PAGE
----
We have an on site Union Artist, as far as we can tell, he’s the only one in the country. Most artists in union shops are not members of the union, our artist also prints so he has to be a member. So next time you want your shirt to be union proud all the way through, go with Screenburst Graphics and you can brag to your union brothers that even the art was designed by a proud union member. Check out the new page on our site where we will showcase some ideas, some may have never made it to a shirt, some we have just printed for the guys around the shop, and some are from actual jobs. We can easily add your local, and logo for your union with any of these designs.
These shirts available for order right now. They where a big hit at Hannibal days over the weekend, here’s Governor Jay Nixon holding up the most popular design.
This is Union designed & printed on a USA made shirt.
Screenburst Graphics. Custom Silkscreening in Historic Soulard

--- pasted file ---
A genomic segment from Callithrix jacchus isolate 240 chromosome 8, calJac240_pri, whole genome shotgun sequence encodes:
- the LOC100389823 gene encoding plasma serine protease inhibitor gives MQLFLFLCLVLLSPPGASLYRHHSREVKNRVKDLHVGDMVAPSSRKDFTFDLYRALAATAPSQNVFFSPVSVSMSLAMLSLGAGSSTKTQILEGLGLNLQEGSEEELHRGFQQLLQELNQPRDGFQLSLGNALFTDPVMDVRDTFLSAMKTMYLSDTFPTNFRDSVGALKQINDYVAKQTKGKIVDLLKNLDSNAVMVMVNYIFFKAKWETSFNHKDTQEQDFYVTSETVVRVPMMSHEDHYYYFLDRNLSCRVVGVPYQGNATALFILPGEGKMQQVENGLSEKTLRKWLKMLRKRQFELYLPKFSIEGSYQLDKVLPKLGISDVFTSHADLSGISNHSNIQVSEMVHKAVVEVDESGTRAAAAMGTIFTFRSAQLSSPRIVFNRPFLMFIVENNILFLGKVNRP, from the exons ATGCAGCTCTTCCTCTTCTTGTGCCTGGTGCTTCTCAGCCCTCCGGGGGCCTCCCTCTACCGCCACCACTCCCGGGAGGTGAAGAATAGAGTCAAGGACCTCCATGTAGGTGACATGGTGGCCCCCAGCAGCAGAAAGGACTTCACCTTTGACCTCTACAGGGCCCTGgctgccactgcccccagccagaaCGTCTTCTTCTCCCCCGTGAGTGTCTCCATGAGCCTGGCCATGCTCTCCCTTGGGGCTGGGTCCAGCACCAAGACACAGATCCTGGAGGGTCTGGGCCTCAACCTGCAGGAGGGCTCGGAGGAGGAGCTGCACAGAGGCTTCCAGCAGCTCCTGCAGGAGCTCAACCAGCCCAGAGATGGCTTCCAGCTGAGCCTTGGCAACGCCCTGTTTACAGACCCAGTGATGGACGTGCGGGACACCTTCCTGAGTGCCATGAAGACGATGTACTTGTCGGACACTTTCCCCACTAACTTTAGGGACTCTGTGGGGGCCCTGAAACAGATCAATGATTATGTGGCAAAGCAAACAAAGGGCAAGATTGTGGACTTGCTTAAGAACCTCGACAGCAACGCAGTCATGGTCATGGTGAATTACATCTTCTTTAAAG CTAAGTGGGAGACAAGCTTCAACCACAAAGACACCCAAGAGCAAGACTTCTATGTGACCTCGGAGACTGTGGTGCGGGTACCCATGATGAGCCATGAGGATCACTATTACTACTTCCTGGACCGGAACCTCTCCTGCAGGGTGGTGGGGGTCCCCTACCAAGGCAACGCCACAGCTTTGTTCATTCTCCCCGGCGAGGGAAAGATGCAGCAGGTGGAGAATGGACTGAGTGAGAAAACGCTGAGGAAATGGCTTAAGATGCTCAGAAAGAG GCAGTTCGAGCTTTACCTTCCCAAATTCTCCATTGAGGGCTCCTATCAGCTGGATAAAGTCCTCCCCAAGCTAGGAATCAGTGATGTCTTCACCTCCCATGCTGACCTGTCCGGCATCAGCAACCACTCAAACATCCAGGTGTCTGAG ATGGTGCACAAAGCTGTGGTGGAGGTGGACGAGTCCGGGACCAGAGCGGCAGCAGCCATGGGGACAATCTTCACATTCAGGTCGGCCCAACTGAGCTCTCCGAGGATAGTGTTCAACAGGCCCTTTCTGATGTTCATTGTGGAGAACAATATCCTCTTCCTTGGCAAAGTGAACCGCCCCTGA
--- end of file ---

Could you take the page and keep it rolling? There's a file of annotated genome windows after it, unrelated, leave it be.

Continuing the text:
1308 Ann Avenue St. Louis, MO 63104.
Phone 314-771-3799 Fax 314-771-3722
Order them in bulk for your Democratic organization.
Send Mail to Screenburst
Last year, the number of union members in the U.S. fell by more than 400,000, or 2.7%. This decline was just a drop in the bucket compared to the long-term collapse of organized labor over the past several decades. In the past few years, states like Wisconsin and Michigan have passed legislation like “right-to-work” laws and even banned collective bargaining, further undermining public and private unions.
Unionization in this country varies widely from state to state. In places like New York and Alaska, more than 20% of workers were union members in 2012. In states like Arkansas and North Carolina, the number was closer to 3%. The concentration of unions in states has a lot to do with their employment base and political atmosphere. But one thing is clear, only seven states have seen the percentage of workers in unions increase in the past 10 years, and things are not…